The Type 4 P90 complex (as used on the Server 500 machines) is currently the hot ticket in PS/2 performance upgrades. Several different types of modifications have been reported on the newsgroup as being successful, including the one detailed here. This specific modification was done by myself on one of my complexes. Note that although I've got a stable, solid performing machine at this point I did experience various *quirks* in the past. I believe that the *quirks* have been resolved by adding cooling to the transistor on the Evergreen CPU adapter.
Modifying the P90 complex to run a P233 MMX requires two major steps, the first of which isn't really for the faint of heart since it requires that the 60 MHz oscillator on the precious P90 complex be desoldered and replaced with a 66 MHz unit. I must admit that I shed some sweat the first time I did this, but rest assured that it's not *all* that difficult to do if you have the appropriate tools and a steady hand.
A suitable replacement oscillator part is the Epson SG-615PH at 66.6667 MHz, which can be bought from vendors such as Digikey. Also, if you have an old Model 77 planar to waste you can donate its heart (the 66 MHz IBM-branded oscillator) to your complex as well.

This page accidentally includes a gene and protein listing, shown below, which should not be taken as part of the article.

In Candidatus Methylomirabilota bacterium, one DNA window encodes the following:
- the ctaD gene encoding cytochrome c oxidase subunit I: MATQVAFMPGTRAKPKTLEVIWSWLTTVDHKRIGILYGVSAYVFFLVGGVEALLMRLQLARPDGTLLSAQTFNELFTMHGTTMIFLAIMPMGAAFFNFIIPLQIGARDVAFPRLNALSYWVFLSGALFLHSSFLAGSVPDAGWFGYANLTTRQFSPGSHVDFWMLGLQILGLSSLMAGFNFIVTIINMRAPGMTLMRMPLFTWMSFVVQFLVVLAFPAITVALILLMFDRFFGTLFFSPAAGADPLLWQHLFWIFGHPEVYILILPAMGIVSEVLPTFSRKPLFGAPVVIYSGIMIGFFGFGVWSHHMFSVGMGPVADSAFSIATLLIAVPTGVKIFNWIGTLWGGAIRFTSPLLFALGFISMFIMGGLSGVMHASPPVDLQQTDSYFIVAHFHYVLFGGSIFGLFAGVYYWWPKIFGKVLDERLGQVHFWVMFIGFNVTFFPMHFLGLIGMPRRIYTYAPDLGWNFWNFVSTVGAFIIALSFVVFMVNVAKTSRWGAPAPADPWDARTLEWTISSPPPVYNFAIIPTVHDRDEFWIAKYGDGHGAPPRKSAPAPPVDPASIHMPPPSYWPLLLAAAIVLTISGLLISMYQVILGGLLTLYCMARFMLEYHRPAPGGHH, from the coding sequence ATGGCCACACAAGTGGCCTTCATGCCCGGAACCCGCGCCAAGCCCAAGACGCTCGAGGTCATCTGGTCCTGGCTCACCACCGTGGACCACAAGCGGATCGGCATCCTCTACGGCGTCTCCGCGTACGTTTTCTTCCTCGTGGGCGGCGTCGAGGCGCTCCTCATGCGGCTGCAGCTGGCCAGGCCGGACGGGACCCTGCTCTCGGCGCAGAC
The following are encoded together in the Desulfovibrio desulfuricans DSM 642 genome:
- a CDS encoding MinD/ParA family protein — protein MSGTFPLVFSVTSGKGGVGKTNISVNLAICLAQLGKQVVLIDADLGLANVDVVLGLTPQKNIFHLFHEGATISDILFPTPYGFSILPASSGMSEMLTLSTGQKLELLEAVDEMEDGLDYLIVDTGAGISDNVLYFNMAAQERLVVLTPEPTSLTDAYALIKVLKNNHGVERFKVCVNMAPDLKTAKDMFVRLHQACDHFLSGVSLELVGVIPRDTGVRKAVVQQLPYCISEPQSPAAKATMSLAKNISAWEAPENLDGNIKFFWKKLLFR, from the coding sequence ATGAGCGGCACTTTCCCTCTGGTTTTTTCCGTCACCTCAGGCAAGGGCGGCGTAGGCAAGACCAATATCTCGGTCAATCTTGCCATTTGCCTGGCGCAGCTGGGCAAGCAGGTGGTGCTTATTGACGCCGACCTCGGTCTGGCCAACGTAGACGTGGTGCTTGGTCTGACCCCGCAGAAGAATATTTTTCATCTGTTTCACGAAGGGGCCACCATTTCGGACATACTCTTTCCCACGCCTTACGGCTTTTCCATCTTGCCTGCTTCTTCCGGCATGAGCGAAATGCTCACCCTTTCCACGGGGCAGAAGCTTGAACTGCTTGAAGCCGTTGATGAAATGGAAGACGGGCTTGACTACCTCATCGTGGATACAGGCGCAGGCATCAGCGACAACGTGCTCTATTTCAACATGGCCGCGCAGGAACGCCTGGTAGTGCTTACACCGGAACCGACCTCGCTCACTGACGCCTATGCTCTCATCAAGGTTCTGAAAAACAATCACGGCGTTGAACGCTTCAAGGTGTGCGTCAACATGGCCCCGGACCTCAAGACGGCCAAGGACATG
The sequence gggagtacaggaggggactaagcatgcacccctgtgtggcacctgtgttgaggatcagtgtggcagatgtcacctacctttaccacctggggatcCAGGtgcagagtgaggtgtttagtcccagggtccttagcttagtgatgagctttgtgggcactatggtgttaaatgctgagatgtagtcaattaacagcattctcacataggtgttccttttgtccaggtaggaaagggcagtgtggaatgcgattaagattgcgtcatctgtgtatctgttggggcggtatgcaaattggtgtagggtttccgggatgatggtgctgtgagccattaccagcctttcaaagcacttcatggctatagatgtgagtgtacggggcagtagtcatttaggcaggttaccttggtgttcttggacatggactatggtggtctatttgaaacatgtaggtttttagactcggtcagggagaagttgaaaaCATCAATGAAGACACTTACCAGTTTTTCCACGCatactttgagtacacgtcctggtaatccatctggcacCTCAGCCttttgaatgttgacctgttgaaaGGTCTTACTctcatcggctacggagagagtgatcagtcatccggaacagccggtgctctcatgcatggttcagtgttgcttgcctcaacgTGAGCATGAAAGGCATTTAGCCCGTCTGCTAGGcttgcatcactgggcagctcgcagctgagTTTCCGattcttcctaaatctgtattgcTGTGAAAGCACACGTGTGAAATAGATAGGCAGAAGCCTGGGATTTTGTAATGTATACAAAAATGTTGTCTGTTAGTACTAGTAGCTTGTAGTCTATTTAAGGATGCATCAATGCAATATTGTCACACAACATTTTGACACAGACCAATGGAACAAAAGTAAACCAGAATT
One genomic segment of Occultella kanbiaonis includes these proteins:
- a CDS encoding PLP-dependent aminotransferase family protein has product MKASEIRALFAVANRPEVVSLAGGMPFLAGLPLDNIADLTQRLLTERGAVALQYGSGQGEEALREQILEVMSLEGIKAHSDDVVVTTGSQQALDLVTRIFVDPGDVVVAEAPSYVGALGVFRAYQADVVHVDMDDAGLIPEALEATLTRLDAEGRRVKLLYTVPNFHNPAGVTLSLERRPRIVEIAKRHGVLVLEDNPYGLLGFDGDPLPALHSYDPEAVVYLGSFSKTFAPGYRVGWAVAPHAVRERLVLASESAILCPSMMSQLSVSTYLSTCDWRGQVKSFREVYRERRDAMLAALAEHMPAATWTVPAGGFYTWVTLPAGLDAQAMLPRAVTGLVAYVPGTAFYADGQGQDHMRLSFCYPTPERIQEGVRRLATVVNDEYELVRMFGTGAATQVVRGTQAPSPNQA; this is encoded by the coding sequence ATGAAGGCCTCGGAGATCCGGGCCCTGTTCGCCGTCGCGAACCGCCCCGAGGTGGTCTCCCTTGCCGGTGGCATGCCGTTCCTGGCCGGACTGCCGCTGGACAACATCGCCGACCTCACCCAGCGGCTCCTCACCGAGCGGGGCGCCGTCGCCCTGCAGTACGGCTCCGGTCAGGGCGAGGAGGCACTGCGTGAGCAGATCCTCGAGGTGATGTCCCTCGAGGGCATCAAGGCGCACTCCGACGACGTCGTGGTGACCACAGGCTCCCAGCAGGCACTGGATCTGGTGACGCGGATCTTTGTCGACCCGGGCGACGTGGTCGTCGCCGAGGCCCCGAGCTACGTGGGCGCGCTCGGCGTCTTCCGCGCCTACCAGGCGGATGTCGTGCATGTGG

Here's how a stock P90 card looks without the heatsink:
Between the processor and the cache controller is the oscillator, which gets replaced by a faster 66.667 MHz unit:
Note: I've used the 66 MHz, 66.667 MHz, and 66.6667 MHz oscillators successfully.
Once the oscillator is replaced, the complex operates at 66 MHz, much like the Type 4 P66 complex.
The second thing necessary to accomodate a P233 MMX CPU is (in my case) this Evergreen CPU adapter. It takes care of both the voltage-conversion and clock-multiplying duties.
Here's how the top and bottom of the Evergreen adapter looks:
Here's how it looks with the Pentium 233 MMX CPU on it:
The jumper settings have been documented HERE.
Here's a full view of the completed P233 MMX Type 4 complex (without heatsinks mounted):
Here's a close look at the fully mounted Evergreen unit:
(note that I attached the heatsink from the transistor on the Evergreen adapter to the CPU's heatsink)
Well, this is probably about as fast as you can go in a single-processor Micro Channel machine (for now). Your mileage may vary, of course. I'm still experimenting with some other stuff, but so far an attempt to run the AMD-K6 hasn't panned out.